Promotion and Tenure Details for Faculty Members
Information for Candidates Applying for Advancement in Rank and/or the Conferral of Tenure
Standards, Guidelines, and Expectations
The University guidelines for advancement in rank and the conferral of tenure are found in the Faculty Handbook, which sets out the requirements for promotion and tenure that apply to all candidates; promotion and tenure are addressed in Article III, Section G. On this page under “Related Links” are the rules and application procedures with which all candidates for promotion and tenure need to be fully familiar. All candidates are responsible for the dossier they submit and for providing all the evidence in that dossier necessary for the success of their application. See Section G.9.a.iii within the “Related Links” on this page. One should keep in mind that the question to be answered in a tenure application is whether the candidate is doing the work for which s/he was hired; the question to be answered in a promotion application is whether that work fits the standards of the advanced rank the candidate seeks.
The candidate must also meet school or college standards, guidelines, and expectations for tenure or for the rank for which the candidate is applying. Links to the standards, guidelines, and/or expectations of the schools and colleges are provided under “Related Links” on this page. For applicants in the College of Arts & Sciences, links are also provided for departmental standards. Other schools and colleges may have departmental standards in addition to those published as the school/college standards. Candidates should consult with their deans, department chairs, and mentors to learn the standards, guidelines, and/or expectations which govern their applications. School/college-specific contact information is provided.
The Application Process
Prior to the President’s decision on a candidate’s application for tenure and/or promotion, each candidate’s department chair, school/college committee, school/college dean, and the University Committee on Rank & Tenure – in that order – will have evaluated the application and written a letter to communicate to the next reviewer in the process whether the candidate is recommended for the action requested: promotion or tenure or both. The committee letters will also include the outcome of the secret ballot vote (yes/no/recused/absent) of the members. Other evaluators in the process include peer reviewers, both internal and external to the University, and prior and current student reviewers – whose evaluations are all included as required elements of the candidate’s dossier.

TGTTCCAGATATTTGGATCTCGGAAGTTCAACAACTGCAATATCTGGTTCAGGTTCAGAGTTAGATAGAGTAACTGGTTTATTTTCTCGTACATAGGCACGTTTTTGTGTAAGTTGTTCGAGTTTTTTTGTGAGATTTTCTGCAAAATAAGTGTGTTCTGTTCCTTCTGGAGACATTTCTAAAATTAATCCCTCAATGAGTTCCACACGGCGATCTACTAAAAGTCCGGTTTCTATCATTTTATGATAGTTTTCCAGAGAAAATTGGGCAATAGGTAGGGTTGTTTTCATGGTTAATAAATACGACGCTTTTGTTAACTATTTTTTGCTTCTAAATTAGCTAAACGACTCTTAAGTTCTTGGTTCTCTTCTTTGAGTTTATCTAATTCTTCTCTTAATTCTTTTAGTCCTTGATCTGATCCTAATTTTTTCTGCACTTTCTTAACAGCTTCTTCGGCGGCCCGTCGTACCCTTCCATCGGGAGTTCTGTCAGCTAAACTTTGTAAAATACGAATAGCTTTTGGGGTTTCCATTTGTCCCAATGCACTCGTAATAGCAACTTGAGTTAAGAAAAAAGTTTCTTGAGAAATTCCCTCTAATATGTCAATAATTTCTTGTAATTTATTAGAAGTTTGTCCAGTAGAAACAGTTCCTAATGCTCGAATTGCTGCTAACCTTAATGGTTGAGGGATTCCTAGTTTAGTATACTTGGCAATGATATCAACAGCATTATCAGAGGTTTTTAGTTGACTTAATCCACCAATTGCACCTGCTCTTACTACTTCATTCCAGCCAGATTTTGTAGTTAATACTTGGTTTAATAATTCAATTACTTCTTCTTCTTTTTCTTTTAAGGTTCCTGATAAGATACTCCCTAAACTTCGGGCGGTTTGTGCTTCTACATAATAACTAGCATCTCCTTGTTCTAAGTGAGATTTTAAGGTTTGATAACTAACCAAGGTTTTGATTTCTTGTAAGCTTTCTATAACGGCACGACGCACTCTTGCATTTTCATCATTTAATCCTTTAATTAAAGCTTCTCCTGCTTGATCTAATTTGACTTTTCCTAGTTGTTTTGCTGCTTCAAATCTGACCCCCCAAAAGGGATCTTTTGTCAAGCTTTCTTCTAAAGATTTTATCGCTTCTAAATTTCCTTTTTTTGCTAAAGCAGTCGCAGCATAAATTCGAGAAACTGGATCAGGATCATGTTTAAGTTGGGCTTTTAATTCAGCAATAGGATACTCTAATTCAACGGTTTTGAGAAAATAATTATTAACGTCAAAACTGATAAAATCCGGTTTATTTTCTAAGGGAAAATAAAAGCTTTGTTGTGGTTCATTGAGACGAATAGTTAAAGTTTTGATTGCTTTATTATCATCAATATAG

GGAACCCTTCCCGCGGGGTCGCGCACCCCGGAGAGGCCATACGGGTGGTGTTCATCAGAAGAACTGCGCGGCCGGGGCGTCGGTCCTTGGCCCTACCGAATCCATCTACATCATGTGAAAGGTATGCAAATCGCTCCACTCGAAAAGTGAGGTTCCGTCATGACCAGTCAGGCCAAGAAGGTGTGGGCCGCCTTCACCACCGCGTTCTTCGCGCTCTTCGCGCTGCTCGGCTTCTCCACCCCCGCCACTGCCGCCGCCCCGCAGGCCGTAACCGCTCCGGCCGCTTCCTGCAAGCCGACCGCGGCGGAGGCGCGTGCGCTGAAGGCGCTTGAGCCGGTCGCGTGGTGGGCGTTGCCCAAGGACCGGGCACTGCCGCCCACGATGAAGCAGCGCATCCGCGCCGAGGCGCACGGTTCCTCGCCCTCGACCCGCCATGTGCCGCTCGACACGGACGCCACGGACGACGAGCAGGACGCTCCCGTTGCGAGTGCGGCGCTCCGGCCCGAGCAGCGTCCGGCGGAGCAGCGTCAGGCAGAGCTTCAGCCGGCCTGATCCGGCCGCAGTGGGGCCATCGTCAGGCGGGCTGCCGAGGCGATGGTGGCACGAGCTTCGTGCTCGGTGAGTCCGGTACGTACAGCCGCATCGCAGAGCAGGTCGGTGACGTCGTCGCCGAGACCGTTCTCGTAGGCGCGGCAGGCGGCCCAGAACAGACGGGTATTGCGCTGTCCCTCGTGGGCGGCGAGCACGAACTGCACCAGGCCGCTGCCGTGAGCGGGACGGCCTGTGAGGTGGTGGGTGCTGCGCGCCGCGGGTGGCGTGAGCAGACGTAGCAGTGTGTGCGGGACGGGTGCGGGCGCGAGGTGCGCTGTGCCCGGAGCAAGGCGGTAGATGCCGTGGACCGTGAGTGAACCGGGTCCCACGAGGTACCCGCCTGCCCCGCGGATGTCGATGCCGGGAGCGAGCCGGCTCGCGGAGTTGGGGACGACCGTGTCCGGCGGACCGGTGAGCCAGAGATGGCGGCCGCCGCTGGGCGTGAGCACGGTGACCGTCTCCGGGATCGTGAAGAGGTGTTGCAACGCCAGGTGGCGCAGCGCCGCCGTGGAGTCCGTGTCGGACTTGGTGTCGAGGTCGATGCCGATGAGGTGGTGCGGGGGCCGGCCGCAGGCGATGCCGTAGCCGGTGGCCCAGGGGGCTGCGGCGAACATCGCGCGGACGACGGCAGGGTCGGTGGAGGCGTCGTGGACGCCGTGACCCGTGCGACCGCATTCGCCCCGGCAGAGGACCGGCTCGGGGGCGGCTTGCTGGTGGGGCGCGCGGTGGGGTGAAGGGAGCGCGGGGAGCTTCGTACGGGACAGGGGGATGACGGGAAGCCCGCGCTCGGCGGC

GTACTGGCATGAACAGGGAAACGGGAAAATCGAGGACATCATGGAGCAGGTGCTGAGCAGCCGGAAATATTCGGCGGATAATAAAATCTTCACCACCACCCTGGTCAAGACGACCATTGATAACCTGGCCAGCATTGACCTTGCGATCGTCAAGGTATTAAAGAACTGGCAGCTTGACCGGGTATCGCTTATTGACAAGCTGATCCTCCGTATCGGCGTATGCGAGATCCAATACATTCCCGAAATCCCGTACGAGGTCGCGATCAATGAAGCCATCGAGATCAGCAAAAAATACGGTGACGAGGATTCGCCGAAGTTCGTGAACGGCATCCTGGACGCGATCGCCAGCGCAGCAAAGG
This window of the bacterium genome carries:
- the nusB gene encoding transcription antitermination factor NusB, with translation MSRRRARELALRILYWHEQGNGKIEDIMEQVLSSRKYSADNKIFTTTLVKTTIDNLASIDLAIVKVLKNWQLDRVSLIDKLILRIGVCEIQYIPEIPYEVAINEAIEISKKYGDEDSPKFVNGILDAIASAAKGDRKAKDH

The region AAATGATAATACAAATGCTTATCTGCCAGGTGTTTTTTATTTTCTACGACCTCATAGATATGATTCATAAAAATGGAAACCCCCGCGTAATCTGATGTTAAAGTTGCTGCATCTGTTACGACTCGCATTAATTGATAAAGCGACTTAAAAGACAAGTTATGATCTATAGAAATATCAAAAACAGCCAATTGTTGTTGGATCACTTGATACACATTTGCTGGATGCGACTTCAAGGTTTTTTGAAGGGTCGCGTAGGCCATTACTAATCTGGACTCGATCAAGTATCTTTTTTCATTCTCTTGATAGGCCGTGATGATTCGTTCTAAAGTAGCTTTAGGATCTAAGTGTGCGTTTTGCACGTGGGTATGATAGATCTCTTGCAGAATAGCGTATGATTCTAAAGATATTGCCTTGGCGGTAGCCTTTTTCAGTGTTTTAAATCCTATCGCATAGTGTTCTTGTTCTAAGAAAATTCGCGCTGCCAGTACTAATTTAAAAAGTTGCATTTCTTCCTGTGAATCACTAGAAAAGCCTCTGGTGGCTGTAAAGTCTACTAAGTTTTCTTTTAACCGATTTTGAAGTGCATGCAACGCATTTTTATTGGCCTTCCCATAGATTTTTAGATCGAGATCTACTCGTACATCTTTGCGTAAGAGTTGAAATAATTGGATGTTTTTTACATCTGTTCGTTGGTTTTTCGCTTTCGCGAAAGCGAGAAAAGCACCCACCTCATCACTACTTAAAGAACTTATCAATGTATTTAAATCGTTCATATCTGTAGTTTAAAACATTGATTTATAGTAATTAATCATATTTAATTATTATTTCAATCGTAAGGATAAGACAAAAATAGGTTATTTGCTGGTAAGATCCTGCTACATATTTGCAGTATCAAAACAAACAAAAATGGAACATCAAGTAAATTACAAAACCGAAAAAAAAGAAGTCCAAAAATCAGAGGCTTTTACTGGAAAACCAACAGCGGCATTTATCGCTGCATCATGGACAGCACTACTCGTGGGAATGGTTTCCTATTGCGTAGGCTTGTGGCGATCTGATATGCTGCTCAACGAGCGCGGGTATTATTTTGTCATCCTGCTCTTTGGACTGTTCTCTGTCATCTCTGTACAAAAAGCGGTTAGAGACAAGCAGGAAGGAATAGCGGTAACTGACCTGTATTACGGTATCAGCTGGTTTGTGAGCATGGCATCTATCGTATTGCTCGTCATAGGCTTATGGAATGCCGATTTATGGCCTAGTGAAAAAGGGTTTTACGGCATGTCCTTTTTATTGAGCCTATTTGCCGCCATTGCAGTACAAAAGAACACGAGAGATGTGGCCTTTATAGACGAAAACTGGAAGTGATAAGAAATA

A timetable is set out in the Faculty Handbook at Section G.11.a under “Related Links;” it must be followed in the application process. A candidate’s failure to meet the deadlines in the timetable will result in a failed application. All tenure track faculty must apply for tenure by their sixth year of employment, unless other terms of employment have been negotiated. (The faculty of the School of Law is governed by separate terms that require an interim step in the third year of the tenure process.) If a faculty member is unsuccessful in applying for tenure, a final opportunity to re-apply in the seventh, terminal year is available. The candidate should also understand that the award of advanced rank, e.g., full professorship, is based on the standards of that rank being met. Valuable service to the department, school, and university over a long period of time is rewarded through other means; professorships and associate professorships can only be awarded when the standards by which they are governed have been met by the candidate.
Promotion, also known as advancement in rank, is considered separately from the conferral of tenure. Standards used to evaluate candidates for promotion are different from those used to evaluate tenure qualifications. A candidate for tenure may choose to seek a concurrent advancement in rank but is not required to do so.
To gain an overview of the application process for both promotion and tenure, candidates should attend the informational workshops presented by the University Committee on Rank & Tenure in the fall and spring semesters. Attending early in one’s university career will give a candidate valuable information about how to prepare over the probationary years for a successful promotion and/or tenure process. The informational slide show presented at the most recent Rank and Tenure Forum can be accessed under “Related Links.”
The University Committee on Rank & Tenure
The University Committee on Rank & Tenure is an elected committee of the faculty; two members of the University’s administration also are members by virtue of their positions: the university provost and the dean of the Graduate School. Elected members, representing all the schools and colleges of the University serve for three year terms and may be re-elected for an additional consecutive term; the members’ terms are staggered to prevent gaps in experience. All members must be tenured and hold the rank of associate professor or professor. See the list of the current U-CR&T members and their terms.